When you launched your biopharmaceutical product for a rare condition several years ago, you believed your patient services model was sound and would help achieve your goals. Fast forward to today, and the results may not be what you expected. In fact, the performance of your specialty pharmacy (SP) may be mediocre at best.
If that’s your experience, you don’t have to settle for it anymore—and neither do your patients. But you may believe it’s too late to make a change. You’ve invested too much time and money in your current SP and patient services model. You feel it would be too disruptive to your patients and physicians.
That’s a sunk cost fallacy: I’m going to show you why it’s not only okay to make a change—it’s the right thing to do for your patients, physicians, payers and you. You simply need a streamlined way to transition to the model created specifically for patients with rare disorders.
To get started, let’s take a closer look at why your SP may be underperforming—and more importantly—what you can do about it right now.
How traditional SPs underperform
Which of these scenarios sounds all too familiar to you?
- You’re missing forecasts for the number of patients on your medication and number of prescriptions filled.
- Patient uptake is longer than you expected.
- Product utilization is falling short: too many patients are no longer taking their medication as prescribed.
- If you have competing products, your market share isn’t growing.
- Your SP simply isn’t responsive to your needs, as you seek to make adjustments in pursuit of your goals.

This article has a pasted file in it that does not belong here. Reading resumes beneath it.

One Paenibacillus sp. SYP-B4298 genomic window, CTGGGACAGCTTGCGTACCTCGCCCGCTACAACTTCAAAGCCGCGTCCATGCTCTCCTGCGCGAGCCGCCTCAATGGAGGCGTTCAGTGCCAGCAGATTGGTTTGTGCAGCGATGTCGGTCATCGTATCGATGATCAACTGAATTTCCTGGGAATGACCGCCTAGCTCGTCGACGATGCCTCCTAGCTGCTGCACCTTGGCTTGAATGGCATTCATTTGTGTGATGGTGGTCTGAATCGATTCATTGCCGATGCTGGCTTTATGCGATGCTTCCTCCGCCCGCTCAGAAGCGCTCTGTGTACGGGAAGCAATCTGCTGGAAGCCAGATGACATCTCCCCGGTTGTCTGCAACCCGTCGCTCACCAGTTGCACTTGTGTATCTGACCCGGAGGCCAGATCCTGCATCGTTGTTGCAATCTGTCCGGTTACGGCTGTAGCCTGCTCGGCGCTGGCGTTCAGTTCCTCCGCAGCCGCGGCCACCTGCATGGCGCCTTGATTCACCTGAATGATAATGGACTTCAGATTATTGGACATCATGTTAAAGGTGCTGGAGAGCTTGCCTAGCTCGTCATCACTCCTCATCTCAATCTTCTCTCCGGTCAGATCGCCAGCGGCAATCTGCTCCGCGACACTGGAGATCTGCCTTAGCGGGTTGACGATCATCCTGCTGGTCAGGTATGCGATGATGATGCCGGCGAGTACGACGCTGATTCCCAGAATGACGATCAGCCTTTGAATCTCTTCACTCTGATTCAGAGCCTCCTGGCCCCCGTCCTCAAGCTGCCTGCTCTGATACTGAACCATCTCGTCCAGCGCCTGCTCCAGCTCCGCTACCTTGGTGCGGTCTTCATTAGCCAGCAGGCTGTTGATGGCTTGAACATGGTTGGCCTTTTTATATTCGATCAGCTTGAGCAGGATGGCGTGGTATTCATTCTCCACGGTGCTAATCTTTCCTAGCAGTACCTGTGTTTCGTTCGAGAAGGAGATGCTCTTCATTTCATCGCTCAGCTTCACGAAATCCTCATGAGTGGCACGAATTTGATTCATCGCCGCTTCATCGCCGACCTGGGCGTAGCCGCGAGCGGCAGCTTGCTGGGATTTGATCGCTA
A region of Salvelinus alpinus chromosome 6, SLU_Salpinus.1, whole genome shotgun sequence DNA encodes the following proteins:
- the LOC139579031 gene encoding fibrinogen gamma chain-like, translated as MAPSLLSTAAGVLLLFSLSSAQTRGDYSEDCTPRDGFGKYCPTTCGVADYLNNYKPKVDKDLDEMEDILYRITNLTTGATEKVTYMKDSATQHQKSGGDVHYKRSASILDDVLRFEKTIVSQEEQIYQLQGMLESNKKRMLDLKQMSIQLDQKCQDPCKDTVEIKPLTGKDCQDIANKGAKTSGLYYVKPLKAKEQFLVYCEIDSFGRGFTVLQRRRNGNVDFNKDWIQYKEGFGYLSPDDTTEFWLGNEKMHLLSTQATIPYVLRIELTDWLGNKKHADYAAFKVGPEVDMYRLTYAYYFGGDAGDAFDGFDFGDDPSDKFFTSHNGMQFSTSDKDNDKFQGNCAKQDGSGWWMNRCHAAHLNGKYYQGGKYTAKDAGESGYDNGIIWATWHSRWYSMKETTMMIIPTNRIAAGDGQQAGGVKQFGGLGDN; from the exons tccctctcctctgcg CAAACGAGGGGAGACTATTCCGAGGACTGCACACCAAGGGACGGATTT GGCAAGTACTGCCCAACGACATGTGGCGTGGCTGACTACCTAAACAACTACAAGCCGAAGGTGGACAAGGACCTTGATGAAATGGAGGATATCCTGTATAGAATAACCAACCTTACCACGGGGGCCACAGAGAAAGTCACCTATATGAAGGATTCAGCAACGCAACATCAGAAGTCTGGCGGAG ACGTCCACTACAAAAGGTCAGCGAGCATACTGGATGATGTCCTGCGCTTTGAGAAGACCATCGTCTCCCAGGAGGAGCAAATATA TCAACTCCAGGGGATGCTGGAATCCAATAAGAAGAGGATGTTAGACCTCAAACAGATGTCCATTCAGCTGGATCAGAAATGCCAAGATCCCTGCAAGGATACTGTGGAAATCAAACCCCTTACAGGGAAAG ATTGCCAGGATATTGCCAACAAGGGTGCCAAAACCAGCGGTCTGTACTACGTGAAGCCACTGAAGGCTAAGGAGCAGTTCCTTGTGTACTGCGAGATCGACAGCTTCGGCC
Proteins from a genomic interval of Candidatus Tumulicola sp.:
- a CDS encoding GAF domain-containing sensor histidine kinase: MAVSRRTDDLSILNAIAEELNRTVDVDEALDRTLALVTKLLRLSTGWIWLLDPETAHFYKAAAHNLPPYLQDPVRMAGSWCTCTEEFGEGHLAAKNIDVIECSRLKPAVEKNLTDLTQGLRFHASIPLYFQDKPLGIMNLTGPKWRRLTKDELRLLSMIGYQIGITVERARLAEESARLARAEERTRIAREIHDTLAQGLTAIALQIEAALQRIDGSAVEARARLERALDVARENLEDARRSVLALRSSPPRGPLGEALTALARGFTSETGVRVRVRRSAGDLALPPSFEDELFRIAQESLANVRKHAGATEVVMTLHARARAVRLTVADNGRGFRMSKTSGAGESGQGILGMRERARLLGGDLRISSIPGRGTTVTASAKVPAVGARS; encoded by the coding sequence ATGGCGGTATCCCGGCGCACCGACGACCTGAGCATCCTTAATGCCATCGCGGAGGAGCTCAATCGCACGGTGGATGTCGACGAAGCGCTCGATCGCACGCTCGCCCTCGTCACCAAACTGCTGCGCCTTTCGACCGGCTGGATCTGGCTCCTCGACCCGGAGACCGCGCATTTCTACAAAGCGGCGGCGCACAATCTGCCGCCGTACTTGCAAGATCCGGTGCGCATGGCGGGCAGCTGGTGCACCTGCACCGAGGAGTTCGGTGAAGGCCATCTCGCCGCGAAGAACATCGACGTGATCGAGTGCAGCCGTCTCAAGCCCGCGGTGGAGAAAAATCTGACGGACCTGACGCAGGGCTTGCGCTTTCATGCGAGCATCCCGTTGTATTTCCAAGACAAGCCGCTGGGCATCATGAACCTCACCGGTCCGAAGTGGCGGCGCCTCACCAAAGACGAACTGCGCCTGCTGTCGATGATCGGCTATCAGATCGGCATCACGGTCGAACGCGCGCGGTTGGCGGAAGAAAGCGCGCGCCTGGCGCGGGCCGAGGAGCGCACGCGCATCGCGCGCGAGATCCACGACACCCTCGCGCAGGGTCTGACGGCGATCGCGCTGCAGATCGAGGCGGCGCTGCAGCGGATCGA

Let me focus on this last challenge for a moment. If it’s difficult to work with your SP’s staff, I can promise you patient and physician satisfaction are suffering as a result. If you’re unhappy, it’s certain that patients and physicians are feeling the same way.
Where does this problem begin? I’ve heard feedback from biopharma companies that it’s difficult to contact and get timely service from their SP program supervisor. Often with larger SPs, a coordinator-level person will finally contact the manufacturer; but the coordinator doesn’t have the authority to make decisions, so the issue is escalated and takes much longer to resolve.
In my view, this experience is not always by accident. Traditional SPs want you to do things their way—and if you don’t like it—they believe you’re not going to switch because it’s too difficult.
The root cause of underperformance
Let’s begin with the obvious: taking a mass-market approach to a rare or orphan drug doesn’t work. While it may be ideal for a blood pressure or cholesterol medication that serves millions, It’s the wrong model for a relative handful of people with rare conditions who have unique needs and require a deeper level of understanding and care.
Traditional SPs can forget that there’s a living, breathing person behind the word “patient.” Are they really perceiving the patient as an individual who needs extra attention and handholding? People have things going on in their lives that make them compliant or non-compliant. They’re going to have ups and downs and things you can’t control. Each person is different, and a lot of SPs forget that.